Notable members[edit]

Notable politicians of the Sejm of the Grand Duchy included:[12]

Competences[edit]

The Sejm had mostly advisory powers, although it could legislate on some strictly local matters, such as communal self-government and spending of some local taxes.[1][11] It could opine legal acts relevant to the Grand Duchy. Its deputies had the right to file petitions and complaints to the King of Prussia, who could consent or reject (as was often the case) the Sejm proposals.[1] Proposals from and to the King required a two-thirds majority; other proposals required a simple majority.[11]

See also[edit]

References[edit]

  1. ^ a b c d e f g h i Jacek Jędruch (1998). Constitutions, elections, and legislatures of Poland, 1493–1977: a guide to their history. EJJ Books. p. 230. ISBN 978-0-7818-0637-4. Retrieved 13 August 2011. 
  2. ^ a b c d Jacek Jędruch (1998). Constitutions, elections, and legislatures of Poland, 1493–1977: a guide to their history. EJJ Books. p. 233. ISBN 978-0-7818-0637-4. Retrieved 13 August 2011. 
  3. ^ a b c d e f Jerzy Kozłowski, „Die Einführung der preußischen Verwaltung im Großherzogtum Posen 1815-1830“ (2009), on: Polen Didaktik: Wissenschaft und Praxis, retrieved on 4 February 2013.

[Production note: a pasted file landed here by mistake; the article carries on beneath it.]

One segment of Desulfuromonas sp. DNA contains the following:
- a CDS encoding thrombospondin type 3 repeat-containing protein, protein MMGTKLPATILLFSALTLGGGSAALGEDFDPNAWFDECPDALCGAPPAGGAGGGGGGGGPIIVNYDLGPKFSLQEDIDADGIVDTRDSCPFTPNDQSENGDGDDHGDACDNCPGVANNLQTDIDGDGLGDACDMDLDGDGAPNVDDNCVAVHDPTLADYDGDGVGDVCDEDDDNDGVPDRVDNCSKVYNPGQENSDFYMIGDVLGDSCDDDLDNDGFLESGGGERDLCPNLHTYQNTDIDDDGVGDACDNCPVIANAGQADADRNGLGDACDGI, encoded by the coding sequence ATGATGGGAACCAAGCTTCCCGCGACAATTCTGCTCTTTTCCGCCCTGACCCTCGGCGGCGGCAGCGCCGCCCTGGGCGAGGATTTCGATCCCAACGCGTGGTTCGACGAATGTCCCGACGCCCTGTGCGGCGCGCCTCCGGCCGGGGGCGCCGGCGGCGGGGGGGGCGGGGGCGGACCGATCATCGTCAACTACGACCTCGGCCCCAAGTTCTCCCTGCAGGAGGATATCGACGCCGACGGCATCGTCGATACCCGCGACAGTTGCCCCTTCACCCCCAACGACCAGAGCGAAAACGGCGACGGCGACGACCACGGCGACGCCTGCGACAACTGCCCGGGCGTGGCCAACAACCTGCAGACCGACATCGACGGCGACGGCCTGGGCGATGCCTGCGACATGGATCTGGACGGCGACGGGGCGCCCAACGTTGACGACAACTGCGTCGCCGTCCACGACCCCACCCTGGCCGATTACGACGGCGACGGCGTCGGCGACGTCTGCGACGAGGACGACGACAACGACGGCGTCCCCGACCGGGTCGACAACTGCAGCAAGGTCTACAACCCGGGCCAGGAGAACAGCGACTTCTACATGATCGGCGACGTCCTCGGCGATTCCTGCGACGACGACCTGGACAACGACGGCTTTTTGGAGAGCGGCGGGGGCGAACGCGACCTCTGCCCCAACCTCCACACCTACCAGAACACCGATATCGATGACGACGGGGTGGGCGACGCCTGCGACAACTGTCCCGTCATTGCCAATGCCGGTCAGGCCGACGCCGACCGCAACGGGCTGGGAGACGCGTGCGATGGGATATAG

4. ^ a b c d e f g h Maciej Szewczyk (2006). "Poznańczyk - z pasją o Poznaniu". Poznanczyk.com. Retrieved 2012-10-23. 
  5. ^ a b Jacek Jędruch (1998). Constitutions, elections, and legislatures of Poland, 1493–1977: a guide to their history. EJJ Books. p. 231. ISBN 978-0-7818-0637-4. Retrieved 13 August 2011. 
  6. ^ a b c d Jacek Jędruch (1998). Constitutions, elections, and legislatures of Poland, 1493–1977: a guide to their history. EJJ Books. p. 235. ISBN 978-0-7818-0637-4. Retrieved 13 August 2011. 
  7. ^ a b c Jacek Jędruch (1998). Constitutions, elections, and legislatures of Poland, 1493–1977: a guide to their history. EJJ Books. p. 234. ISBN 978-0-7818-0637-4. Retrieved 13 August 2011. 
  8. ^ Jacek Jędruch (1998). Constitutions, elections, and legislatures of Poland, 1493–1977: a guide to their history. EJJ Books. p. 430. ISBN 978-0-7818-0637-4. Retrieved 13 August 2011. 
  9. ^ Jacek Jędruch (1998). Constitutions, elections, and legislatures of Poland, 1493–1977: a guide to their history. EJJ Books. p. 236. ISBN 978-0-7818-0637-4. Retrieved 13 August 2011. 
  10. ^ Jacek Jędruch (1998). Constitutions, elections, and legislatures of Poland, 1493–1977: a guide to their history. EJJ Books. p. 237. ISBN 978-0-7818-0637-4. Retrieved 13 August 2011. 
  11. ^ a b c d Jacek Jędruch (1998). Constitutions, elections, and legislatures of Poland, 1493–1977: a guide to their history. EJJ Books. p. 238. ISBN 978-0-7818-0637-4. Retrieved 13 August 2011. 
  12. ^ Jacek Jędruch (1998). Constitutions, elections, and legislatures of Poland, 1493–1977: a guide to their history. EJJ Books. pp. 239–241. ISBN 978-0-7818-0637-4. Retrieved 13 August 2011.